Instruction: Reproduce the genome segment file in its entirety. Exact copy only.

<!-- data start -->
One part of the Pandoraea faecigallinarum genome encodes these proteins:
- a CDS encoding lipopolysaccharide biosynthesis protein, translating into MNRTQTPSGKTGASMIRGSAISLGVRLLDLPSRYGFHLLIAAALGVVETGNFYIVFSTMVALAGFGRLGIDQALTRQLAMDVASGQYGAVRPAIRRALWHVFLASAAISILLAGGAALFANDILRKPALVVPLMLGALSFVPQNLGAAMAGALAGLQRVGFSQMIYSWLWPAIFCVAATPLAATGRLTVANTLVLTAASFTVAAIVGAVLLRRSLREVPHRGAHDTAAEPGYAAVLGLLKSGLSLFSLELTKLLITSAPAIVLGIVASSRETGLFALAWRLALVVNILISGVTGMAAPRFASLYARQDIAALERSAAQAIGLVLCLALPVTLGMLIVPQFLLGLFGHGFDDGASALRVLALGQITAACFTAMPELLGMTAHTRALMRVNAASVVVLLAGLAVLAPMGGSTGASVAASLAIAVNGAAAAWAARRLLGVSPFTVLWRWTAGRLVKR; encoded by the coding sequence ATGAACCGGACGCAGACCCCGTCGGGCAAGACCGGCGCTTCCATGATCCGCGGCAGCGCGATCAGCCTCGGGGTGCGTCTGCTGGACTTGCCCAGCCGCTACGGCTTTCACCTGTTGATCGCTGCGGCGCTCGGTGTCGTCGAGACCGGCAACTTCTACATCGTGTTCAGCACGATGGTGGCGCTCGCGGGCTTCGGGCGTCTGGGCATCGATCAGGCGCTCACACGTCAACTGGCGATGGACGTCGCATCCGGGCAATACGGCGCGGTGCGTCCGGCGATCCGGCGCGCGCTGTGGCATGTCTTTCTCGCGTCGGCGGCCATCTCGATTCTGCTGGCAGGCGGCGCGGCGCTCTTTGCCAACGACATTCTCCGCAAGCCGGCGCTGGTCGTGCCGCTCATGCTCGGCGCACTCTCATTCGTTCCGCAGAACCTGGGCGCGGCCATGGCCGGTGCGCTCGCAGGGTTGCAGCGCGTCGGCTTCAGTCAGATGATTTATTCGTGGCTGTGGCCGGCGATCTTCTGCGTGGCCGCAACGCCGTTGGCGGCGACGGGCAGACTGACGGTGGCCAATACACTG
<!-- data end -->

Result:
One part of the Pandoraea faecigallinarum genome encodes these proteins:
- a CDS encoding lipopolysaccharide biosynthesis protein, translating into MNRTQTPSGKTGASMIRGSAISLGVRLLDLPSRYGFHLLIAAALGVVETGNFYIVFSTMVALAGFGRLGIDQALTRQLAMDVASGQYGAVRPAIRRALWHVFLASAAISILLAGGAALFANDILRKPALVVPLMLGALSFVPQNLGAAMAGALAGLQRVGFSQMIYSWLWPAIFCVAATPLAATGRLTVANTLVLTAASFTVAAIVGAVLLRRSLREVPHRGAHDTAAEPGYAAVLGLLKSGLSLFSLELTKLLITSAPAIVLGIVASSRETGLFALAWRLALVVNILISGVTGMAAPRFASLYARQDIAALERSAAQAIGLVLCLALPVTLGMLIVPQFLLGLFGHGFDDGASALRVLALGQITAACFTAMPELLGMTAHTRALMRVNAASVVVLLAGLAVLAPMGGSTGASVAASLAIAVNGAAAAWAARRLLGVSPFTVLWRWTAGRLVKR; encoded by the coding sequence ATGAACCGGACGCAGACCCCGTCGGGCAAGACCGGCGCTTCCATGATCCGCGGCAGCGCGATCAGCCTCGGGGTGCGTCTGCTGGACTTGCCCAGCCGCTACGGCTTTCACCTGTTGATCGCTGCGGCGCTCGGTGTCGTCGAGACCGGCAACTTCTACATCGTGTTCAGCACGATGGTGGCGCTCGCGGGCTTCGGGCGTCTGGGCATCGATCAGGCGCTCACACGTCAACTGGCGATGGACGTCGCATCCGGGCAATACGGCGCGGTGCGTCCGGCGATCCGGCGCGCGCTGTGGCATGTCTTTCTCGCGTCGGCGGCCATCTCGATTCTGCTGGCAGGCGGCGCGGCGCTCTTTGCCAACGACATTCTCCGCAAGCCGGCGCTGGTCGTGCCGCTCATGCTCGGCGCACTCTCATTCGTTCCGCAGAACCTGGGCGCGGCCATGGCCGGTGCGCTCGCAGGGTTGCAGCGCGTCGGCTTCAGTCAGATGATTTATTCGTGGCTGTGGCCGGCGATCTTCTGCGTGGCCGCAACGCCGTTGGCGGCGACGGGCAGACTGACGGTGGCCAATACACTG